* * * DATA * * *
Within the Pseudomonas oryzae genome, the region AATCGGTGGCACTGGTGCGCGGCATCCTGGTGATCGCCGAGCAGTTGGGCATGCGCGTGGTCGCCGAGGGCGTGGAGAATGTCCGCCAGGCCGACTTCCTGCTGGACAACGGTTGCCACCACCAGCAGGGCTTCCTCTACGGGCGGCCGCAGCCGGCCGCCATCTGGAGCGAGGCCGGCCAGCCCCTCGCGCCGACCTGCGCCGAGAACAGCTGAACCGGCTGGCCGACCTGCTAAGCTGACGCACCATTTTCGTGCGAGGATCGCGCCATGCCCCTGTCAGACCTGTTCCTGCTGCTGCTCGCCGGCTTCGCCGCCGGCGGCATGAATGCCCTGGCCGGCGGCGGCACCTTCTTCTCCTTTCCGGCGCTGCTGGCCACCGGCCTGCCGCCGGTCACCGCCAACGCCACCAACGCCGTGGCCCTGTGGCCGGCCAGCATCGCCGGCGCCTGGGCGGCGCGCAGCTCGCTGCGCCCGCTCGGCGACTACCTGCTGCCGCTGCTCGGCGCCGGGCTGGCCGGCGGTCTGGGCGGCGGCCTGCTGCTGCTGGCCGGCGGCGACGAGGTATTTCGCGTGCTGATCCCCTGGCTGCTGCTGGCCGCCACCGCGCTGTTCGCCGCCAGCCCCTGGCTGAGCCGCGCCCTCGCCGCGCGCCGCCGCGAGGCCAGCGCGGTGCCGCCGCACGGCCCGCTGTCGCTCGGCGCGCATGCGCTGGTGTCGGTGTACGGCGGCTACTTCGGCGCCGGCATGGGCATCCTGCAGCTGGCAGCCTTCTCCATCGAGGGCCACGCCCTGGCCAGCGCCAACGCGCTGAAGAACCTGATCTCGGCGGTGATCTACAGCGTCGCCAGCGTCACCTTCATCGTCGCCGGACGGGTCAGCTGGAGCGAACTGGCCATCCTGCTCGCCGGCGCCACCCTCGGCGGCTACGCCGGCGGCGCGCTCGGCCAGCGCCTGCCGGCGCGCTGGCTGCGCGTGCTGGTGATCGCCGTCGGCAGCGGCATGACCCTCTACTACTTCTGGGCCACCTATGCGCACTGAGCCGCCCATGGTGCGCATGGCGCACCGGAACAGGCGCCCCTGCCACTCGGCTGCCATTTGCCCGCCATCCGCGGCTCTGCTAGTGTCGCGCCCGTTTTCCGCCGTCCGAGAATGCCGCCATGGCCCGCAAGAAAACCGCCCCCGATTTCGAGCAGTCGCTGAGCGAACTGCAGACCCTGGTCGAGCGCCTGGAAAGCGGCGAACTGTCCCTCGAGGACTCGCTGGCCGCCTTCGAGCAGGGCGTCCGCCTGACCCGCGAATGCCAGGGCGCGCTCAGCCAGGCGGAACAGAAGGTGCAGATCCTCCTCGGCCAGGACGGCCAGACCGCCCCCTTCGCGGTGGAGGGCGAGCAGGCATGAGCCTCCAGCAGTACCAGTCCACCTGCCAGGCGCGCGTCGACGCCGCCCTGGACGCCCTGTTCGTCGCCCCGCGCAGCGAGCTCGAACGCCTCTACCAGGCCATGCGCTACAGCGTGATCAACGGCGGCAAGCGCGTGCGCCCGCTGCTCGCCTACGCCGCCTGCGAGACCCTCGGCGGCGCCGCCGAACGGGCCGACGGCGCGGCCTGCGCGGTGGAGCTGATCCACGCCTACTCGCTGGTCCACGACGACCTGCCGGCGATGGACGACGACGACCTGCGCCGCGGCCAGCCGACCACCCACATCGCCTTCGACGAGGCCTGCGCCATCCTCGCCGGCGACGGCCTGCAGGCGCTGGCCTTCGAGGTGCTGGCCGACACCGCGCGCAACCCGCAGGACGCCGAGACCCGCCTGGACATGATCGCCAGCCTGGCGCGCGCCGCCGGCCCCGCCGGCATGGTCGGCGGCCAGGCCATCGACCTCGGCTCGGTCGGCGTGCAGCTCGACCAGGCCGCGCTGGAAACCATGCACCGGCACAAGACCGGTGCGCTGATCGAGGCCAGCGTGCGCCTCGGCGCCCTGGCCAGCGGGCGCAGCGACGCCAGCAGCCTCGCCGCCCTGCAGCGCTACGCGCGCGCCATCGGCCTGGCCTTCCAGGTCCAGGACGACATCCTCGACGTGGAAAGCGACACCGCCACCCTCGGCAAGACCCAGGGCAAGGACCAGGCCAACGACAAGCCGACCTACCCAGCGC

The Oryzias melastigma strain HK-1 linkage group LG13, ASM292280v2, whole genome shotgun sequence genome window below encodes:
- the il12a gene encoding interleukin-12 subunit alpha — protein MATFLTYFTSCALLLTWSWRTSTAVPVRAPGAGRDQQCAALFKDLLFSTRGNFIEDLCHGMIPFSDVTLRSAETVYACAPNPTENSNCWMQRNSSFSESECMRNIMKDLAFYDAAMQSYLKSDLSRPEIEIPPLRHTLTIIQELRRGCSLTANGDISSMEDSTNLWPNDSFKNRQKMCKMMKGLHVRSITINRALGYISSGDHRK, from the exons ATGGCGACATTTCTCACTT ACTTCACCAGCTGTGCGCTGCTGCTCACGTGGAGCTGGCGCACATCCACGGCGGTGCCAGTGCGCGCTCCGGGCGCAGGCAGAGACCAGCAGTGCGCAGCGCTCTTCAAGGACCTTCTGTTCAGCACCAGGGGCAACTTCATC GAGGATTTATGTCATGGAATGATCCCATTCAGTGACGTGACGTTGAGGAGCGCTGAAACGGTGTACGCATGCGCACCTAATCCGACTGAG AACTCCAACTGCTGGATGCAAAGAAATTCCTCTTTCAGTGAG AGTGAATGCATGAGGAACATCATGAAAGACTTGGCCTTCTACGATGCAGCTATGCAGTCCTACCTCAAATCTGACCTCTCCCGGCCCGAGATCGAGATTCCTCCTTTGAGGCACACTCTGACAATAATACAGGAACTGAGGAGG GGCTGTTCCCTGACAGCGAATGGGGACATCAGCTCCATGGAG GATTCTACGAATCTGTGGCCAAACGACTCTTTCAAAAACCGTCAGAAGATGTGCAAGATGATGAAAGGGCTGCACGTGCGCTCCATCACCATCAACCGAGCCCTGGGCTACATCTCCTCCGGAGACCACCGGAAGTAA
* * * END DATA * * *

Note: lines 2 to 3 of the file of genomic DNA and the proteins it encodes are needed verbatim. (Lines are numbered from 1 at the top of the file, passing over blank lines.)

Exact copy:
The Oryzias melastigma strain HK-1 linkage group LG13, ASM292280v2, whole genome shotgun sequence genome window below encodes:
- the il12a gene encoding interleukin-12 subunit alpha — protein MATFLTYFTSCALLLTWSWRTSTAVPVRAPGAGRDQQCAALFKDLLFSTRGNFIEDLCHGMIPFSDVTLRSAETVYACAPNPTENSNCWMQRNSSFSESECMRNIMKDLAFYDAAMQSYLKSDLSRPEIEIPPLRHTLTIIQELRRGCSLTANGDISSMEDSTNLWPNDSFKNRQKMCKMMKGLHVRSITINRALGYISSGDHRK, from the exons ATGGCGACATTTCTCACTT ACTTCACCAGCTGTGCGCTGCTGCTCACGTGGAGCTGGCGCACATCCACGGCGGTGCCAGTGCGCGCTCCGGGCGCAGGCAGAGACCAGCAGTGCGCAGCGCTCTTCAAGGACCTTCTGTTCAGCACCAGGGGCAACTTCATC GAGGATTTATGTCATGGAATGATCCCATTCAGTGACGTGACGTTGAGGAGCGCTGAAACGGTGTACGCATGCGCACCTAATCCGACTGAG AACTCCAACTGCTGGATGCAAAGAAATTCCTCTTTCAGTGAG AGTGAATGCATGAGGAACATCATGAAAGACTTGGCCTTCTACGATGCAGCTATGCAGTCCTACCTCAAATCTGACCTCTCCCGGCCCGAGATCGAGATTCCTCCTTTGAGGCACACTCTGACAATAATACAGGAACTGAGGAGG GGCTGTTCCCTGACAGCGAATGGGGACATCAGCTCCATGGAG GATTCTACGAATCTGTGGCCAAACGACTCTTTCAAAAACCGTCAGAAGATGTGCAAGATGATGAAAGGGCTGCACGTGCGCTCCATCACCATCAACCGAGCCCTGGGCTACATCTCCTCCGGAGACCACCGGAAGTAA